As in life, there’s good news and there’s bad news. Looking at our Louisville real estate home values and number of sales, we see that 2010 is a big improvement over 2009. That’s good news! But 2009 wasn’t a very good year, to begin with. That’s bad news. But now Mortgage Rates Lowest in 40 Years.
Many economists today have serious concern over where our economy is heading with government spending on the rise and our deficit growing. That’s bad news. So where’s the counter-balancing good news? Mortgage rates!
Rather than plaster row upon row of 30-year fixed mortgage rate data on this site, wouldn’t you much rather look at some charts? First comes the recent past—here are the rates from the past 3 months.
Charts of Mortgage Rates: United States
Nothing earth-shattering in this 3-month chart but since May 6th the national average for 30-year fixed mortgages dropped below 5%. That’s pretty significant.
When we look back one year, we can see that most of the overall decline has occurred in just the past two months.
Here we see that just as recently as 2000, interest rates were up around 8%. We’re now at almost 4% just a decade later.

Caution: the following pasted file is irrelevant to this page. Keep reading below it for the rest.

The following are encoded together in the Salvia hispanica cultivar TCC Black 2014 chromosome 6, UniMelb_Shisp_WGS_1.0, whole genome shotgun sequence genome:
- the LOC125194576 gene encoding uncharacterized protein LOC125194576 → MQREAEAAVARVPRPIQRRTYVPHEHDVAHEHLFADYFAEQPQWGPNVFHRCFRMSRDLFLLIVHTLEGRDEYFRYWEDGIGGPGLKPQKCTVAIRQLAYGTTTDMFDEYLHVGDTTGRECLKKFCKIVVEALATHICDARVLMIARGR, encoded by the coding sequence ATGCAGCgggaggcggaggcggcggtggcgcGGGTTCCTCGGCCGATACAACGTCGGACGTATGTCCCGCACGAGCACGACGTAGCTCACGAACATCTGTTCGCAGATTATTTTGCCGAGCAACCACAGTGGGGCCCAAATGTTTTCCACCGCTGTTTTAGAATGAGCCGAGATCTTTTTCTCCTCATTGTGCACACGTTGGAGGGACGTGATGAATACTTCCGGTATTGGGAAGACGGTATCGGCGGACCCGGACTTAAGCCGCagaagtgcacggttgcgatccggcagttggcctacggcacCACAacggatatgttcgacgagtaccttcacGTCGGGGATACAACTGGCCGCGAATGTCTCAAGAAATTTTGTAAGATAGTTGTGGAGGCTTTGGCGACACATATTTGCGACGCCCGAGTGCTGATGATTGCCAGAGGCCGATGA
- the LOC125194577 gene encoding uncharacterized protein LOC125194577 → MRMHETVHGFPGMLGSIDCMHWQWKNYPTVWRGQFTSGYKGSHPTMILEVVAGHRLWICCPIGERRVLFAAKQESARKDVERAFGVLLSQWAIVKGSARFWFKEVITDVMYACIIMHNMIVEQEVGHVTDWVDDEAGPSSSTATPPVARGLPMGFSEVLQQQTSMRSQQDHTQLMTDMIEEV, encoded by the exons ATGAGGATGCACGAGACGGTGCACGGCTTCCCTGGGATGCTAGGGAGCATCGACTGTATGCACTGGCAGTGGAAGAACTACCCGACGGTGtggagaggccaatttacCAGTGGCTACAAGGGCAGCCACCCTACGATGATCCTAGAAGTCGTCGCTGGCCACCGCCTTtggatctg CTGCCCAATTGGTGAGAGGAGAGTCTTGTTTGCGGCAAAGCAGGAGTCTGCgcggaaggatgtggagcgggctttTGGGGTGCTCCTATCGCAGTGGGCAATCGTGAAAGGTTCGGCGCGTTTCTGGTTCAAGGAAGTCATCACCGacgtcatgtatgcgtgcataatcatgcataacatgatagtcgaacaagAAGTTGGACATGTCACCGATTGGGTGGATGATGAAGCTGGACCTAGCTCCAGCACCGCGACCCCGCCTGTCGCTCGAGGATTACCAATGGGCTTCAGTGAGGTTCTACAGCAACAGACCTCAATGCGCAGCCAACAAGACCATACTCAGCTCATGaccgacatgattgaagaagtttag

This final chart really should give home buyers great enthusiasm. Rates aren’t likely to move much lower. Buying now could save a great deal of money over the term of the loan.
Lower Rates Mean Lower Payments
Here in the United States, homebuyers used to contribute 20% down towards the purchase of their new home. This was primarily done in order to avoid the required private mortgage insurance (PMI). That number has dropped to around 10% in 2003 according to Freddie Mac as more relaxed credit rules enticed more renters into homeownership with lower down-payment requirements.
For our example, let’s say home buyer Tom decides that he can wait until next year to purchase his new home. Since I can’t predict the future, let’s say rates only increase 1.5% from now until next Summer.
Tom grabs his Realtor and finds a great bachelor’s pad and buys it for $200,000. Tom’s interest rate at this time is 6% on a 30-year fixed mortgage. Using our trusty mortgage calculator, we see that by putting down a whopping $40,000 to avoid PMI, the principal and interest portion of his mortgage is just $959.28. Sounds great, right?
Tom’s close friend, Jerry, decided that now was the time buy. His Realtor found an amazing condo close to great restaurants that he buys for the same price—$200,000. The big difference is that Jerry’s current interest rate is just 4.5%. (A client of one of my mortgage broker friends just locked in on a rate of 4.125%.)
With this scenario, Jerry’s P&I portion of his mortgage just $810.70—a difference of $148.58 a month! Over 30 years that’s $53,488.80. I guess that’s why Jerry always beats Tom in those cartoons.
[Please note that the data reflected in these charts are national averages so numbers for our Louisville real estate market would be different.]